“We’ve got a lot of skin in this game,”
says Derek Trucks about going all in with his wife Susan
Tedeschi to form the Tedeschi Trucks Band. Both have dismantled
successful solo projects to focus on the 11-piece powerhouse. It’s fronted by Tedeschi’s impassioned
voice, rooted in swampy rhythm
guitar, and complemented by Trucks’ melodic
slide licks that often function more like a
harmony vocal than traditional lead guitar.
Trucks is perhaps the most revered
roots guitarist of his generation, which
is a bit paradoxical, because he’s not a
typical guitar star. He has truckloads of
technique—and his pristine-to-growling
tone is highly coveted—but Trucks doesn’t putz around practicing scales,
plucking patterns, or tweaking gizmos.
The epitome of a natural-born player,
Trucks simply does instinctually what
most other players could not do with
three lifetimes of practice.
“He never practices,” quips Tedeschi,
“unless he’s working on a musical idea.
He has such a tremendous ear that his
listening is like most people’s shedding.”
A dozen years back, Trucks met his
match in Tedeschi—a woman whose emotive
vocals range from a peep to an atomic explosion, and who can also deliver blues
licks that scream, “Mama’s got something to
say!” She cuts a greasy, wah-drenched solo
on “Love Has Something Else to Say” on
the TTB’s debut recording, Revelator [Sony
Masterworks], but Trucks takes the rest of
the leads. Diehard fans of Tedeschi’s swingfor-
the-fences Tele work may feel a bit left
out in the cold, but the warmth coming
from the two playing in tandem compensates
for her lack of solos.
The couple has had to work their schedules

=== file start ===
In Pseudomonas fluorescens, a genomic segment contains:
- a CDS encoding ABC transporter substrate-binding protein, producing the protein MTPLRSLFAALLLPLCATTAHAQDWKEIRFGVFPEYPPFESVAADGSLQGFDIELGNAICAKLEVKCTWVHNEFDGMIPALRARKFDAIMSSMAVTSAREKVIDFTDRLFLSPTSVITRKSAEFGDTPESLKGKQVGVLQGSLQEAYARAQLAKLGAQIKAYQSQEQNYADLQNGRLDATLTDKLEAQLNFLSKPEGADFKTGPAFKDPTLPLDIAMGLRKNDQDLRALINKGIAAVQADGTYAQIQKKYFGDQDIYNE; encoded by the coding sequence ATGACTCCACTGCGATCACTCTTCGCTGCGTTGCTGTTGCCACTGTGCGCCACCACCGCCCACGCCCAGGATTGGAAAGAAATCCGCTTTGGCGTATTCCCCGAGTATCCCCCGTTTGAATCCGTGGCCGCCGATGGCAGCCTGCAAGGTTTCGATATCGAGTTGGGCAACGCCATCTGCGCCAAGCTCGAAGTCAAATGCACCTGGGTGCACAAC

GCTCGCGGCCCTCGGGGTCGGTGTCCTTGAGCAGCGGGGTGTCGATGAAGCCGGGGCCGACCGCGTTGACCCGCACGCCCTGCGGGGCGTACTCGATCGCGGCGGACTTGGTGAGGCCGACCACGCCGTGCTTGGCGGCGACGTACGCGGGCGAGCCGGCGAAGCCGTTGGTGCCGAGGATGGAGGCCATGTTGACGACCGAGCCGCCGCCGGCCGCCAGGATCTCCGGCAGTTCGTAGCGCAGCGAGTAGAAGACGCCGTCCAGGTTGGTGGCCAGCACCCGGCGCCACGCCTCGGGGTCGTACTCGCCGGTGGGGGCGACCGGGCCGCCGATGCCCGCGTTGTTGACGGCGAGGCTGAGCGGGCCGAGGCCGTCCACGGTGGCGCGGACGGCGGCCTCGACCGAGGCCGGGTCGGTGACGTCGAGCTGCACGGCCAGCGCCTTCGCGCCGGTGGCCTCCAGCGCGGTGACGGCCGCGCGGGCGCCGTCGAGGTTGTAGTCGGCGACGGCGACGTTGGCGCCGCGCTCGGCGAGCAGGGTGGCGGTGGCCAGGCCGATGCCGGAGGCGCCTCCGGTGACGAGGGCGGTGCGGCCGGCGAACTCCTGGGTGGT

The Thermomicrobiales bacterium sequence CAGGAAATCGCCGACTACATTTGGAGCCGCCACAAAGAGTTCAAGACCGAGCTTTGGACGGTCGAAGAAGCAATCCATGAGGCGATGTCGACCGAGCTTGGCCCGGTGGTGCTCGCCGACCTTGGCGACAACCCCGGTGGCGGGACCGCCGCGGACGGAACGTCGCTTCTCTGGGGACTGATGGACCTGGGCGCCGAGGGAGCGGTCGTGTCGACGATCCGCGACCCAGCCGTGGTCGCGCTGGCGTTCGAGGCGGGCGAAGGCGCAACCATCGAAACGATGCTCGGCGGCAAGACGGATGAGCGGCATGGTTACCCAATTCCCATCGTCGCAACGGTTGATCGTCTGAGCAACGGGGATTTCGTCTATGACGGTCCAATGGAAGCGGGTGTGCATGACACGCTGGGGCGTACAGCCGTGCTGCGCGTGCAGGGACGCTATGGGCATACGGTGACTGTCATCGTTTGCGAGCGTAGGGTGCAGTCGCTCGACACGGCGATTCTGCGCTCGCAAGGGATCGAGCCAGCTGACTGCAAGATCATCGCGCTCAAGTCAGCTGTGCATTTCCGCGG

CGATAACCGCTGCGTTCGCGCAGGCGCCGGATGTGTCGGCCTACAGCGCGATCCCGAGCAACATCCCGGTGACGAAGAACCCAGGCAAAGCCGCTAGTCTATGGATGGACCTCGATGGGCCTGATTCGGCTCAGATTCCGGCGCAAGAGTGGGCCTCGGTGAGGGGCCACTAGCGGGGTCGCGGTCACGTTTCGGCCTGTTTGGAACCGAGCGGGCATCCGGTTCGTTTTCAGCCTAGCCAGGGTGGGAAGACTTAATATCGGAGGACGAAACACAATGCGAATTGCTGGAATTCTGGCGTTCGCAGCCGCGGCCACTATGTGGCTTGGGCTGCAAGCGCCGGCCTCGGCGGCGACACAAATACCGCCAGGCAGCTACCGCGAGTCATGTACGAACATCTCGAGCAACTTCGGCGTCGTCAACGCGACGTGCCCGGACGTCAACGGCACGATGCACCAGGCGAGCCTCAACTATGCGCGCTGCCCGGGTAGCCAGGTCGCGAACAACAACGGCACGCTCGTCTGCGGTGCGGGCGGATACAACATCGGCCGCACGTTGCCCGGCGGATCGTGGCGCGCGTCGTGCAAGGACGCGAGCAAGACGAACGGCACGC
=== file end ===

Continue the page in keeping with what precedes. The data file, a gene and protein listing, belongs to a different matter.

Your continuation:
around the Allman Brothers Band.
Trucks has co-piloted the historic dual-lead
guitar vessel alongside stalwart Warren
Haynes for more than a decade, but the
ABB is finally slowing way down, due to the
inevitable health and stamina issues that
come with advancing age. (Gregg Allman
and Warren Haynes launched solo projects
this year.) The Tedeschi Trucks Band is an
amalgamation that includes ABB bassist
Oteil Burbridge, as well as DTB keyboardist/
flutist Kofi Burbridge, and Mike
Mattison on harmony vocals and harp. J.J.
Johnson (John Mayer, Doyle Bramhall II) and Tedeschi band alum Tyler Greenwell
share drumming duties.
A few years ago, Trucks and Tedeschi
decided to build a professional studio
behind their Florida home to facilitate
more time with their two children. The
first fruit from Swamp Raga studios was
Trucks’ Grammy Award-winning Already
Free, which beat out Tedeschi’s Back to the
River for Best Contemporary Blues Album
in 2010. It reflected Trucks’ focus on serving
the song, and a more collective approach
Revelator is even more about the tunes,
and it was crafted by an even larger pool of
talents that includes fellow Clapton band
cohort Doyle Bramhall II and Soulive guitarist
Eric Krasno. While Revelator showcases
Trucks and Tedeschi in a much more
intimate light than ever before, that doesn’t
mean there aren’t gratifying guitar breaks
throughout, or that Trucks has forsaken
his searing bottleneck. In fact, the album’s
intimacy allows the intricacies of Trucks’
singular virtuosity to really shine through.
“The Allman Brothers Band is not going
to last forever,” Trucks stated at the end
of his June 2009 GP feature. “A time will
come in the very near future when I abandon
all that stuff and dig in firmly with my
thing, or the band with my wife. I welcome
That time has clearly arrived.
Why did you decide to form the TTB?
Trucks: After 16 years of doing a solo
project, it was time for a change. There were
some difficult conversations. I walked some
serious miles with the Derek Trucks Band,
but everybody understood the reasoning.
I don’t think it’s the end of the road for
playing with the guys from the DTB individually,